Hyponik

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Jane Fitz: Let The Music Do The Talking

Staying true to your values is something that is consistently put to the test in today’s day and age. In order to stay current you have to keep evolving, but throughout that, maintaining a set of values is a real challenge. A DJ, promoter and music journalist for nearly her entire adult life, it is perhaps Jane Fitz’s ability to keep her integrity throughout it all that has seen her maintain such an enduring ‘underground’ interaction with the scene – ‘I’ve always bought records; it’s just [always been] there. People say, “When did you start DJing?” if you’re the person with records at your mates party when your 13, does that make you a DJ?’

Jane’s experiences on the other side of the world were some of the most formative and laid the foundations for her place in the underground scene. “I moved to Hong Kong when I was 23…after two years working for Music News-Asia, developing relationships with people from and based in Asia I had kind of thought it would be good to move there. At the time I also had a few contacts at Music Week, who actually ended up offering me the job in Hong Kong first, so that’s when I made the move.” She goes on to add that the timing of her move East proved to be rather ideal. “I’d kind of missed the early Rave scene [in Britain] but by the time I got to Hong Kong it was the right sort of time and you almost had a second-coming of Acid House, semi-exported through ex-pats that eventually caught on and became nurtured by a local scene. By ’97 the scene was established locally as well; Lee Burridge and a guy called Christian were DJing at bars in Wan Chai, at Big Apple and later, Neptune’s. That was the first time the city had an after-hours scene and where everyone came together, from bankers to the Triad and anyone who wanted to stay out and party.”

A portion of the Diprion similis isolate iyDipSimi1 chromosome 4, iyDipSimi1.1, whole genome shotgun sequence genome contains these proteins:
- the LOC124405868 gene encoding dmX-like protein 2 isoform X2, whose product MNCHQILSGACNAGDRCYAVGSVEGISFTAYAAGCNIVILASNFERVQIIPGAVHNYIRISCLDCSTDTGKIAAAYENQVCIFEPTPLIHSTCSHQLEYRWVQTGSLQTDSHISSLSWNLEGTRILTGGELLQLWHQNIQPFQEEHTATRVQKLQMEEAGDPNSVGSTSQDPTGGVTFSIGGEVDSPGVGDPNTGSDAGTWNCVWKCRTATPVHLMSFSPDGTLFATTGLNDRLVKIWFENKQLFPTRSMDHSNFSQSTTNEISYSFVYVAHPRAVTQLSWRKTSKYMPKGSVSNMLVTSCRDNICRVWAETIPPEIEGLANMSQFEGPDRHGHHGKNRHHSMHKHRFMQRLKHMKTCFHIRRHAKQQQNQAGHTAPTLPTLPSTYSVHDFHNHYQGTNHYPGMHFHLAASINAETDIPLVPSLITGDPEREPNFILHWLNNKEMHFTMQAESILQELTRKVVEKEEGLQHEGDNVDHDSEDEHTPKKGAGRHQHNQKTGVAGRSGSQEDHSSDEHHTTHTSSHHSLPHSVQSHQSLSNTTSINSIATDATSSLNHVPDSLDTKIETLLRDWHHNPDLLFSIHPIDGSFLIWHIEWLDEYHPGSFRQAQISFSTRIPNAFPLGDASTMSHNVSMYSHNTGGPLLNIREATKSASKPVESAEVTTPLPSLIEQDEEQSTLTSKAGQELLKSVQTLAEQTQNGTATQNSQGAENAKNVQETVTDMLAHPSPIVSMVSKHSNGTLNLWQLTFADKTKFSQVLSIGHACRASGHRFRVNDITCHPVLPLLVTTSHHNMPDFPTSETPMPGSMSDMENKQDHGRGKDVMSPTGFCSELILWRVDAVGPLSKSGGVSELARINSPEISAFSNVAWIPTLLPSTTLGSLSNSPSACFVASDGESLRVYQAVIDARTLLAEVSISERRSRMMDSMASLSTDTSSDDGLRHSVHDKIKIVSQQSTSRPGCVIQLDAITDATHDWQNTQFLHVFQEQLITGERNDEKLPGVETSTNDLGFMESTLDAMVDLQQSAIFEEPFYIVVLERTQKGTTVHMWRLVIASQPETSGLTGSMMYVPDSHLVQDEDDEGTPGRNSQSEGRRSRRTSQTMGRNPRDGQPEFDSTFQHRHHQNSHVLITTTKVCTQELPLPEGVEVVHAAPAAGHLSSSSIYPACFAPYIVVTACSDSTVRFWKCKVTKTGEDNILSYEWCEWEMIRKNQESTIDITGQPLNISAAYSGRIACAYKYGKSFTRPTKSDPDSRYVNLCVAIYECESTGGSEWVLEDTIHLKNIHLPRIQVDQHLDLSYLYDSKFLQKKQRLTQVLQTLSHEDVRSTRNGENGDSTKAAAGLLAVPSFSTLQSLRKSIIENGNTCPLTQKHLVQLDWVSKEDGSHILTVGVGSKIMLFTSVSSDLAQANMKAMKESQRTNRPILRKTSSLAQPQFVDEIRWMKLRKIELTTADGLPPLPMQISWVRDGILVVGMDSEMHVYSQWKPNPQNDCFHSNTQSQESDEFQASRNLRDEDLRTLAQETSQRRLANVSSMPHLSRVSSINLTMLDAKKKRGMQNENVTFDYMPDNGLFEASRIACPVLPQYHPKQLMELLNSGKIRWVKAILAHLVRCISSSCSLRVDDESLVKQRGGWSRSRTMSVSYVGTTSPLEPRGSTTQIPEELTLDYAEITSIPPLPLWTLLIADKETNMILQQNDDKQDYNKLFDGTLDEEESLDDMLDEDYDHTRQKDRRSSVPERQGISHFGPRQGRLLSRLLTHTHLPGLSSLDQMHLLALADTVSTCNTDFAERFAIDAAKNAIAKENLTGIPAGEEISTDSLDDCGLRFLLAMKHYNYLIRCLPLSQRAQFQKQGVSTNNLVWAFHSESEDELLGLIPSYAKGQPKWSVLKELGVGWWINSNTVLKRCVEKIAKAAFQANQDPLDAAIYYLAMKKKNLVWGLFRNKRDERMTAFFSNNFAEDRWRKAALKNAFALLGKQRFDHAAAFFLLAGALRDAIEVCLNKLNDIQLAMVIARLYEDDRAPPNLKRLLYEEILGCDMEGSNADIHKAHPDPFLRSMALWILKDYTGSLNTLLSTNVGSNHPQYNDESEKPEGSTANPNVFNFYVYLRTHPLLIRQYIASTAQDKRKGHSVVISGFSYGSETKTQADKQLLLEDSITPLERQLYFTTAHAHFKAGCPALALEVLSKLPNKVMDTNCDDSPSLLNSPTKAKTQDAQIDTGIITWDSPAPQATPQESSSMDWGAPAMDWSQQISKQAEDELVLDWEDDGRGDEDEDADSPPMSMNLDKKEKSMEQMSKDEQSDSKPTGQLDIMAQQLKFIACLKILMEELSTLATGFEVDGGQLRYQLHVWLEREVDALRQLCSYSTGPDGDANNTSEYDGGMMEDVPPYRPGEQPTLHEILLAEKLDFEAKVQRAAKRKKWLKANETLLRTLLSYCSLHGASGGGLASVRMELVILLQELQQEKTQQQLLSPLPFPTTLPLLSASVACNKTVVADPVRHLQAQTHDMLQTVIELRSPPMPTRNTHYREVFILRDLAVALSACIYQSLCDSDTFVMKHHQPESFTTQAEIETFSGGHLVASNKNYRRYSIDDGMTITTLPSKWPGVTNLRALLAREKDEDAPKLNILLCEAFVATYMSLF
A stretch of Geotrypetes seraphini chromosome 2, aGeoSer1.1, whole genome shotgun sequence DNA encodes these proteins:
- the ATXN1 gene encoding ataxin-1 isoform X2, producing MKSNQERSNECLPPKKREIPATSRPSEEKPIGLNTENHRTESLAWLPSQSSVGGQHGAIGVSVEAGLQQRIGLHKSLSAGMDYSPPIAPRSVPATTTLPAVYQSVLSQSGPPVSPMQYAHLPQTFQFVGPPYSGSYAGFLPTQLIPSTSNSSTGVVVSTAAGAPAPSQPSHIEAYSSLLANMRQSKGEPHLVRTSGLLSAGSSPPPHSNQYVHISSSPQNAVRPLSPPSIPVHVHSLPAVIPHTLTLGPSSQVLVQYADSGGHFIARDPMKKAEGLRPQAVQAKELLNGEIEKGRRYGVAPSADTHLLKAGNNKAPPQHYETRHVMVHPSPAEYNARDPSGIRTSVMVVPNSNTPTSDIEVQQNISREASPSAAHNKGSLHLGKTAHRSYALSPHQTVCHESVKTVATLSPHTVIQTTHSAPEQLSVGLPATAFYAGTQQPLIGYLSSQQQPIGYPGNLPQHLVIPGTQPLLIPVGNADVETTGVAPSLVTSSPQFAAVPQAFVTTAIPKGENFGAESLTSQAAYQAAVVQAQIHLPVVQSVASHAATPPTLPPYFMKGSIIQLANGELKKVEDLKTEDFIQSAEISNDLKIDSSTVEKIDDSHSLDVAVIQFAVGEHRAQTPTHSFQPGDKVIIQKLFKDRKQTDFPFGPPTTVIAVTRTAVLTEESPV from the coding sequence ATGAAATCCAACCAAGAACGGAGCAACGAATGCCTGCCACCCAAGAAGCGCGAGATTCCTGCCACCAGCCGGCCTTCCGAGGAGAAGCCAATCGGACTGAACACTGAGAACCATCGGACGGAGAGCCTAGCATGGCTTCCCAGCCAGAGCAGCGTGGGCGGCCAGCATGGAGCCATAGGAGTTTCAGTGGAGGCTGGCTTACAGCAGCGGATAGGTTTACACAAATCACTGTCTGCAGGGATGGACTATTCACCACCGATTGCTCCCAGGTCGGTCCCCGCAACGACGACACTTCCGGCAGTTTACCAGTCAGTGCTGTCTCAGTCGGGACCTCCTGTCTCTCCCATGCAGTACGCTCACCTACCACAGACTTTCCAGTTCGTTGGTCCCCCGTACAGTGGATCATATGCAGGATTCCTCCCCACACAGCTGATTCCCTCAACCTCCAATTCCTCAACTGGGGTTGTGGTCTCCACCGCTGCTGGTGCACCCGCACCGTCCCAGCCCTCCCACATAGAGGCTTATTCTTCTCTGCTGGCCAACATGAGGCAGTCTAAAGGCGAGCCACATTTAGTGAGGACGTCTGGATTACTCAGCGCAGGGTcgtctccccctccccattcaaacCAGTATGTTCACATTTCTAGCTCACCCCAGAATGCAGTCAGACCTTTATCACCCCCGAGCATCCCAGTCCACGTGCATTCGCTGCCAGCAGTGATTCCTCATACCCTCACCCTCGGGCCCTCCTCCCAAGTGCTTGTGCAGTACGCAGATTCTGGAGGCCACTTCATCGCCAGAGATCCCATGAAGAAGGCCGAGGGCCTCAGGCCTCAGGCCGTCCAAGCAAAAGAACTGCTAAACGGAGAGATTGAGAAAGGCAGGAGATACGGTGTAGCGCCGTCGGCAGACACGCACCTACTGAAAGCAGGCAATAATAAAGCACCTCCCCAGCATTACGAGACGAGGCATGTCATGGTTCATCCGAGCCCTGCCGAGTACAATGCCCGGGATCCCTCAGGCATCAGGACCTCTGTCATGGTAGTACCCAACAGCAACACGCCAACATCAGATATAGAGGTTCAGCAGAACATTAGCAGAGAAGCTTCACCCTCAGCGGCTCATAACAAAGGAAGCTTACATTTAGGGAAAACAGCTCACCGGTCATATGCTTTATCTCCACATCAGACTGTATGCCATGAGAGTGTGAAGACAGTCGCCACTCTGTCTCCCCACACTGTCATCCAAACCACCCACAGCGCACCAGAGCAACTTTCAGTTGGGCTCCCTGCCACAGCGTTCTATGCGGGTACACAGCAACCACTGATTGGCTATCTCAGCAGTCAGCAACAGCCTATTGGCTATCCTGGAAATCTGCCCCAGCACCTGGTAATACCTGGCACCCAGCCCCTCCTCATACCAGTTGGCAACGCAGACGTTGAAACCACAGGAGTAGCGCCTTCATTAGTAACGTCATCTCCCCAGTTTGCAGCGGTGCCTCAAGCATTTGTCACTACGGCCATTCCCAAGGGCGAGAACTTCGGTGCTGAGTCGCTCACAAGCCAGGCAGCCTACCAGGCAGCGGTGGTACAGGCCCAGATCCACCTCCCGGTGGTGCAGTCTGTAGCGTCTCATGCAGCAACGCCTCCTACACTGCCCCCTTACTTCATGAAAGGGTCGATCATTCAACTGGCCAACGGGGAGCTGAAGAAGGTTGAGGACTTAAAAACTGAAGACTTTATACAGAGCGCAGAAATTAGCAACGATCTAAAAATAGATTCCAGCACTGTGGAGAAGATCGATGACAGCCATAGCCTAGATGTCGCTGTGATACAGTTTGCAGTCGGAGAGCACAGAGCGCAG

This community atmosphere permeated culture and language barriers and has certainly informed much of what Jane promotes in her party ethos. “It was the best time really at that point too as you didn’t need a visa to go there and you’d find a lot of travellers would stop in Hong Kong to earn a bit of money before moving on; that meant there was a real good community of British people – ex-pats combined with those coming through – that would be mixed in [with a diverse crowd of locals].” It is not surprising that a great deal of the scene in Asia, specifically Singapore, Thailand and Malaysia in the mid-90’s was focused on Trance; where community atmosphere is in abundance due to its roots and influences rotating so strongly around nature, connectivity and a tight-knit scene. Being fully immersed in the community may have helped but it was equally as crucial that at a pivotal moment there were more people were willing to be a part of it and throw themselves into trying new things, forming stronger bonds as a result.